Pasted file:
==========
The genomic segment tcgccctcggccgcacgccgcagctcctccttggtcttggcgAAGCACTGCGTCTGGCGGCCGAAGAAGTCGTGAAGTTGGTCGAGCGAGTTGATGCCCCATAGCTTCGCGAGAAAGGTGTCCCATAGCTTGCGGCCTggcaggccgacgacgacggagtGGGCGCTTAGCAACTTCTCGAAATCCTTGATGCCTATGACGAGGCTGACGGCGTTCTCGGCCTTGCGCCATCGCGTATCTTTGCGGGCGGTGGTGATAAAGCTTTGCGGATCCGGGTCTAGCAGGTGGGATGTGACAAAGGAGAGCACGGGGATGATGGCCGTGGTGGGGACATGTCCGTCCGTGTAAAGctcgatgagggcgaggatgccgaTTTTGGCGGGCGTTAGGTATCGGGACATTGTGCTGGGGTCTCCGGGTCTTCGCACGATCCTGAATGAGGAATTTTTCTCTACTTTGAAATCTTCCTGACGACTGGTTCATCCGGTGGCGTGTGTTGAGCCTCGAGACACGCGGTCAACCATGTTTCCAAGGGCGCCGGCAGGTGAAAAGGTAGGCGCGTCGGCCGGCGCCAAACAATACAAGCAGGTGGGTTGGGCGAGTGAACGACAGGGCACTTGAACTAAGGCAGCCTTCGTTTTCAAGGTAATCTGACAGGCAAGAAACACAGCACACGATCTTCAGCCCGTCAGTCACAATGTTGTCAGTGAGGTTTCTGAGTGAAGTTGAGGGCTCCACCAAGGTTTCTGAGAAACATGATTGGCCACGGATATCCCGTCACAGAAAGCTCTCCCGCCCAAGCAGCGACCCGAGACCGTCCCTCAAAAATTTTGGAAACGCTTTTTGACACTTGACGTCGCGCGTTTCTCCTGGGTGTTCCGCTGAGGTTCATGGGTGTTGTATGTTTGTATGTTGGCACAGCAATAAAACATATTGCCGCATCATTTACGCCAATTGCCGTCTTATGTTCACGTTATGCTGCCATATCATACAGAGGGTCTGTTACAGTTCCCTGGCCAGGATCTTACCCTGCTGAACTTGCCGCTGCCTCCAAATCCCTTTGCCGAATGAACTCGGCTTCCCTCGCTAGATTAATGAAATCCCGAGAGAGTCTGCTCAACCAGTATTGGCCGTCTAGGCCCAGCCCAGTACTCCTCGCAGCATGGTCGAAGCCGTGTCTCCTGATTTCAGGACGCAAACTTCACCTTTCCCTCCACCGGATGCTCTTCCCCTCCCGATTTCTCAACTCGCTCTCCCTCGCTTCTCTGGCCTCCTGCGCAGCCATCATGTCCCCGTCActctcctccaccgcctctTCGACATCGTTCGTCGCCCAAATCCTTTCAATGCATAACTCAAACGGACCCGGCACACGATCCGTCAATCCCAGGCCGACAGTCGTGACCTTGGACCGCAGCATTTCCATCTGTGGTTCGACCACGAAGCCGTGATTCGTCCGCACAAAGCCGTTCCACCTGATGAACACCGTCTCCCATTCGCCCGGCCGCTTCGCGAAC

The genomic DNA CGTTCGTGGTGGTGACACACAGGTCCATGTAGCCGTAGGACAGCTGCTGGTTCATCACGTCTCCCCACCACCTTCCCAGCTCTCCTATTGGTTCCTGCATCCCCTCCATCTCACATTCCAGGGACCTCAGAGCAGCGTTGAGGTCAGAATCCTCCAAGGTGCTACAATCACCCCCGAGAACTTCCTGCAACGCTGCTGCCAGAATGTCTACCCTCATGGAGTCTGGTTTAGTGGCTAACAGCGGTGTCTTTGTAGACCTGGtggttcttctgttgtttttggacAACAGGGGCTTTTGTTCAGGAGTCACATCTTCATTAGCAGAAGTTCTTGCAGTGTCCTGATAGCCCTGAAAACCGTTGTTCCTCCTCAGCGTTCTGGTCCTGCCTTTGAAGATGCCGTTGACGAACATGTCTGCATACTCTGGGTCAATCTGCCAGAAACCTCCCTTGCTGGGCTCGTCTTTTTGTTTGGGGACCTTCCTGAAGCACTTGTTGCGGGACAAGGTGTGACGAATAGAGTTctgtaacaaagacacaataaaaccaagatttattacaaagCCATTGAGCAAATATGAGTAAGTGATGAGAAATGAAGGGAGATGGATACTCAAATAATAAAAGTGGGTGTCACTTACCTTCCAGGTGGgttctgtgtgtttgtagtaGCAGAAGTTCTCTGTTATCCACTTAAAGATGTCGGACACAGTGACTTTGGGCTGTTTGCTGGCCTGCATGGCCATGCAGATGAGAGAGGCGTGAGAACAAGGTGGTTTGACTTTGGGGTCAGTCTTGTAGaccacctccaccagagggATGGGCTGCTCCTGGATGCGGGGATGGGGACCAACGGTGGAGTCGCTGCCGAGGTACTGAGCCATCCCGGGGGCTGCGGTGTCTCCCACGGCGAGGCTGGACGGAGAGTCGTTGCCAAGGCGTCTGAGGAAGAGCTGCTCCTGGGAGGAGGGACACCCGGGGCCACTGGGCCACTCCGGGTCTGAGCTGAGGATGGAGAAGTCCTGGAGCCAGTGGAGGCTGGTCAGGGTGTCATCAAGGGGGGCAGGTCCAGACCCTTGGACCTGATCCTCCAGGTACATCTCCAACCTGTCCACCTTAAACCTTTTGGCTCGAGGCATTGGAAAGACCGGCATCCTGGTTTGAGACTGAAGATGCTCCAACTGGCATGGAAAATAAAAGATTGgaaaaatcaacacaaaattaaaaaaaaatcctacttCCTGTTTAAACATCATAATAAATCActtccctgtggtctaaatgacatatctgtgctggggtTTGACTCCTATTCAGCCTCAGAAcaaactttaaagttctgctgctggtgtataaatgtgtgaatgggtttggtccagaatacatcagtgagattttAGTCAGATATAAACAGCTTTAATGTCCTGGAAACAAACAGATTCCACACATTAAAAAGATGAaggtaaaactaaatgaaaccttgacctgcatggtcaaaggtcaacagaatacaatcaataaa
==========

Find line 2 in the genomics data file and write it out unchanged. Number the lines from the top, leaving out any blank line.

The genomic DNA CGTTCGTGGTGGTGACACACAGGTCCATGTAGCCGTAGGACAGCTGCTGGTTCATCACGTCTCCCCACCACCTTCCCAGCTCTCCTATTGGTTCCTGCATCCCCTCCATCTCACATTCCAGGGACCTCAGAGCAGCGTTGAGGTCAGAATCCTCCAAGGTGCTACAATCACCCCCGAGAACTTCCTGCAACGCTGCTGCCAGAATGTCTACCCTCATGGAGTCTGGTTTAGTGGCTAACAGCGGTGTCTTTGTAGACCTGGtggttcttctgttgtttttggacAACAGGGGCTTTTGTTCAGGAGTCACATCTTCATTAGCAGAAGTTCTTGCAGTGTCCTGATAGCCCTGAAAACCGTTGTTCCTCCTCAGCGTTCTGGTCCTGCCTTTGAAGATGCCGTTGACGAACATGTCTGCATACTCTGGGTCAATCTGCCAGAAACCTCCCTTGCTGGGCTCGTCTTTTTGTTTGGGGACCTTCCTGAAGCACTTGTTGCGGGACAAGGTGTGACGAATAGAGTTctgtaacaaagacacaataaaaccaagatttattacaaagCCATTGAGCAAATATGAGTAAGTGATGAGAAATGAAGGGAGATGGATACTCAAATAATAAAAGTGGGTGTCACTTACCTTCCAGGTGGgttctgtgtgtttgtagtaGCAGAAGTTCTCTGTTATCCACTTAAAGATGTCGGACACAGTGACTTTGGGCTGTTTGCTGGCCTGCATGGCCATGCAGATGAGAGAGGCGTGAGAACAAGGTGGTTTGACTTTGGGGTCAGTCTTGTAGaccacctccaccagagggATGGGCTGCTCCTGGATGCGGGGATGGGGACCAACGGTGGAGTCGCTGCCGAGGTACTGAGCCATCCCGGGGGCTGCGGTGTCTCCCACGGCGAGGCTGGACGGAGAGTCGTTGCCAAGGCGTCTGAGGAAGAGCTGCTCCTGGGAGGAGGGACACCCGGGGCCACTGGGCCACTCCGGGTCTGAGCTGAGGATGGAGAAGTCCTGGAGCCAGTGGAGGCTGGTCAGGGTGTCATCAAGGGGGGCAGGTCCAGACCCTTGGACCTGATCCTCCAGGTACATCTCCAACCTGTCCACCTTAAACCTTTTGGCTCGAGGCATTGGAAAGACCGGCATCCTGGTTTGAGACTGAAGATGCTCCAACTGGCATGGAAAATAAAAGATTGgaaaaatcaacacaaaattaaaaaaaaatcctacttCCTGTTTAAACATCATAATAAATCActtccctgtggtctaaatgacatatctgtgctggggtTTGACTCCTATTCAGCCTCAGAAcaaactttaaagttctgctgctggtgtataaatgtgtgaatgggtttggtccagaatacatcagtgagattttAGTCAGATATAAACAGCTTTAATGTCCTGGAAACAAACAGATTCCACACATTAAAAAGATGAaggtaaaactaaatgaaaccttgacctgcatggtcaaaggtcaacagaatacaatcaataaa